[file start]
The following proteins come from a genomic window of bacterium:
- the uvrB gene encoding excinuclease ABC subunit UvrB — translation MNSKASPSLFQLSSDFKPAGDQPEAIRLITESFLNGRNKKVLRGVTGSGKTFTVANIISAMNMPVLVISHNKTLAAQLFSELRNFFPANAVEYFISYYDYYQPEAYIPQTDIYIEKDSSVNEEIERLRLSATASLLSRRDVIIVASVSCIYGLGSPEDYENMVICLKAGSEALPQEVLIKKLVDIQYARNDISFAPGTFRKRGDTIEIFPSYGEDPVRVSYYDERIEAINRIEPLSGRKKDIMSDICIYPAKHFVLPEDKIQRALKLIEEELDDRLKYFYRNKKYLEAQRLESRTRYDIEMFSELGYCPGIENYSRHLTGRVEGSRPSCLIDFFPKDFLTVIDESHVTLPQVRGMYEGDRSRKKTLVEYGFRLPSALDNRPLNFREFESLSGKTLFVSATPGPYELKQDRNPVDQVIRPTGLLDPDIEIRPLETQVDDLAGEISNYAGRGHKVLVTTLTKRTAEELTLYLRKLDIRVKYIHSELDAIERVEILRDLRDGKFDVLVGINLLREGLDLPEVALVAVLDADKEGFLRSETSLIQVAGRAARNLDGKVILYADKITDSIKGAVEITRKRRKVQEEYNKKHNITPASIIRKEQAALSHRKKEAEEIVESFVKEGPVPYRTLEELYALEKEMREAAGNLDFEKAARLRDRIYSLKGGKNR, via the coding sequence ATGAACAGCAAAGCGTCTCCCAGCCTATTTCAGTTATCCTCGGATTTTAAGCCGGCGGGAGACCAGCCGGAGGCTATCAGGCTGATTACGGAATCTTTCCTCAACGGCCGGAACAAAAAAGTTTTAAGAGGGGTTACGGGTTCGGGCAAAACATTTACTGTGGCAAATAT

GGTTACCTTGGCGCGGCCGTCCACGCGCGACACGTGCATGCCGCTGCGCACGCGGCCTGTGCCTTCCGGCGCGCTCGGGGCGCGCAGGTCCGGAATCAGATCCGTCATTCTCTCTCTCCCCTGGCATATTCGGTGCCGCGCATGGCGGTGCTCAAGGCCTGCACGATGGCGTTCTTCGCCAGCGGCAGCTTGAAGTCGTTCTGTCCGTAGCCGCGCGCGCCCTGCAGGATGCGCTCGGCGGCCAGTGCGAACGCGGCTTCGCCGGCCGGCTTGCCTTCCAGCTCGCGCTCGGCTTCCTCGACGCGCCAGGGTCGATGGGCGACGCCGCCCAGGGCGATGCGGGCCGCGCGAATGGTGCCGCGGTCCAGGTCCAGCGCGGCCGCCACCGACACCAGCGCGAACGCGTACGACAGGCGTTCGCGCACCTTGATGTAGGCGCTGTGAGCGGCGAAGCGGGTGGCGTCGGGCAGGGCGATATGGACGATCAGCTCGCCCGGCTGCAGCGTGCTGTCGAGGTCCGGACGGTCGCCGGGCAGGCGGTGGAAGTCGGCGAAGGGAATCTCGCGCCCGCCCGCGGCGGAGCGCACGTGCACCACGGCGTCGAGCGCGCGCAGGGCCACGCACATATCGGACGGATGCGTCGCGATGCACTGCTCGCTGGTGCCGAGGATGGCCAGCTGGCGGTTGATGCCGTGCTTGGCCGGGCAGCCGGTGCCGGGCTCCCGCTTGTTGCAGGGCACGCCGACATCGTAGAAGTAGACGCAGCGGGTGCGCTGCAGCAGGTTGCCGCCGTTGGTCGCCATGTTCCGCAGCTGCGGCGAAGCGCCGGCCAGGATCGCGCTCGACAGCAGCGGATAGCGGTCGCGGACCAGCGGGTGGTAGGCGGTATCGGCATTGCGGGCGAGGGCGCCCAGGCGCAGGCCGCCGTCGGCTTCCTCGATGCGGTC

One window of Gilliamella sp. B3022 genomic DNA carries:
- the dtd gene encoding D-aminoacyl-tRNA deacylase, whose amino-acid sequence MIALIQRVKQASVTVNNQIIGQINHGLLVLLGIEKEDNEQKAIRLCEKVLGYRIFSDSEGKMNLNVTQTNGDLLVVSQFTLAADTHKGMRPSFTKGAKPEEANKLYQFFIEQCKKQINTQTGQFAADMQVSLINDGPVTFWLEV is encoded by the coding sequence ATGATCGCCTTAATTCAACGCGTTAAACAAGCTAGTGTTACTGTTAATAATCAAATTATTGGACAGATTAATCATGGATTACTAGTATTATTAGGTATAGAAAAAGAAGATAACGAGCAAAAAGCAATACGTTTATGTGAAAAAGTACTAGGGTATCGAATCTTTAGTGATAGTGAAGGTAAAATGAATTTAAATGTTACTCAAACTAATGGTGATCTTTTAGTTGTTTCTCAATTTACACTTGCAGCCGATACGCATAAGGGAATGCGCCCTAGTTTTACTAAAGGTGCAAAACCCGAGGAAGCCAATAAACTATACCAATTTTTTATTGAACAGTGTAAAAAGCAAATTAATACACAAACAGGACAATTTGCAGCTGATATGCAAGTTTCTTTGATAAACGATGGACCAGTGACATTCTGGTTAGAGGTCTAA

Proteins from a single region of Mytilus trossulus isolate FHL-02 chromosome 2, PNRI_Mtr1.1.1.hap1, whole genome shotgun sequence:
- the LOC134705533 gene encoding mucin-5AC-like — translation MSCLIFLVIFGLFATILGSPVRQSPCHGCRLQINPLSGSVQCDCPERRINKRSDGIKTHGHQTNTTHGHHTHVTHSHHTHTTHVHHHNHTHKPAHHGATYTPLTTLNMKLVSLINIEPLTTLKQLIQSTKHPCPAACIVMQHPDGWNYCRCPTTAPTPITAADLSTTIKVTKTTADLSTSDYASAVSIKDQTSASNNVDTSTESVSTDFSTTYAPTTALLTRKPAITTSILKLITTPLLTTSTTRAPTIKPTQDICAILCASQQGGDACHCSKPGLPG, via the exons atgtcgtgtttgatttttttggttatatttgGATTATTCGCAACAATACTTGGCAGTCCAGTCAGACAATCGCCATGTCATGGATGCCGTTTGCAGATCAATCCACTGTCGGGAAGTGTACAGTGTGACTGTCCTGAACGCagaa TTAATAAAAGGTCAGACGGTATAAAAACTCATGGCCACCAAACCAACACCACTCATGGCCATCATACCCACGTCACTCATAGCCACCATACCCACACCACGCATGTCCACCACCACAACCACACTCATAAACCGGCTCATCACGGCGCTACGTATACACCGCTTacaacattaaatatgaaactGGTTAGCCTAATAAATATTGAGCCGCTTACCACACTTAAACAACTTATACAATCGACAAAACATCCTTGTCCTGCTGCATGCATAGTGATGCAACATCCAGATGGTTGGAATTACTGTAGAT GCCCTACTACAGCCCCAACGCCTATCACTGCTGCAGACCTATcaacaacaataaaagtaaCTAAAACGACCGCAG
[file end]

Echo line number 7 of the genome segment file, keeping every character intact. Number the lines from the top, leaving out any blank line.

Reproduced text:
- the LOC134705533 gene encoding mucin-5AC-like — translation MSCLIFLVIFGLFATILGSPVRQSPCHGCRLQINPLSGSVQCDCPERRINKRSDGIKTHGHQTNTTHGHHTHVTHSHHTHTTHVHHHNHTHKPAHHGATYTPLTTLNMKLVSLINIEPLTTLKQLIQSTKHPCPAACIVMQHPDGWNYCRCPTTAPTPITAADLSTTIKVTKTTADLSTSDYASAVSIKDQTSASNNVDTSTESVSTDFSTTYAPTTALLTRKPAITTSILKLITTPLLTTSTTRAPTIKPTQDICAILCASQQGGDACHCSKPGLPG, via the exons atgtcgtgtttgatttttttggttatatttgGATTATTCGCAACAATACTTGGCAGTCCAGTCAGACAATCGCCATGTCATGGATGCCGTTTGCAGATCAATCCACTGTCGGGAAGTGTACAGTGTGACTGTCCTGAACGCagaa TTAATAAAAGGTCAGACGGTATAAAAACTCATGGCCACCAAACCAACACCACTCATGGCCATCATACCCACGTCACTCATAGCCACCATACCCACACCACGCATGTCCACCACCACAACCACACTCATAAACCGGCTCATCACGGCGCTACGTATACACCGCTTacaacattaaatatgaaactGGTTAGCCTAATAAATATTGAGCCGCTTACCACACTTAAACAACTTATACAATCGACAAAACATCCTTGTCCTGCTGCATGCATAGTGATGCAACATCCAGATGGTTGGAATTACTGTAGAT GCCCTACTACAGCCCCAACGCCTATCACTGCTGCAGACCTATcaacaacaataaaagtaaCTAAAACGACCGCAG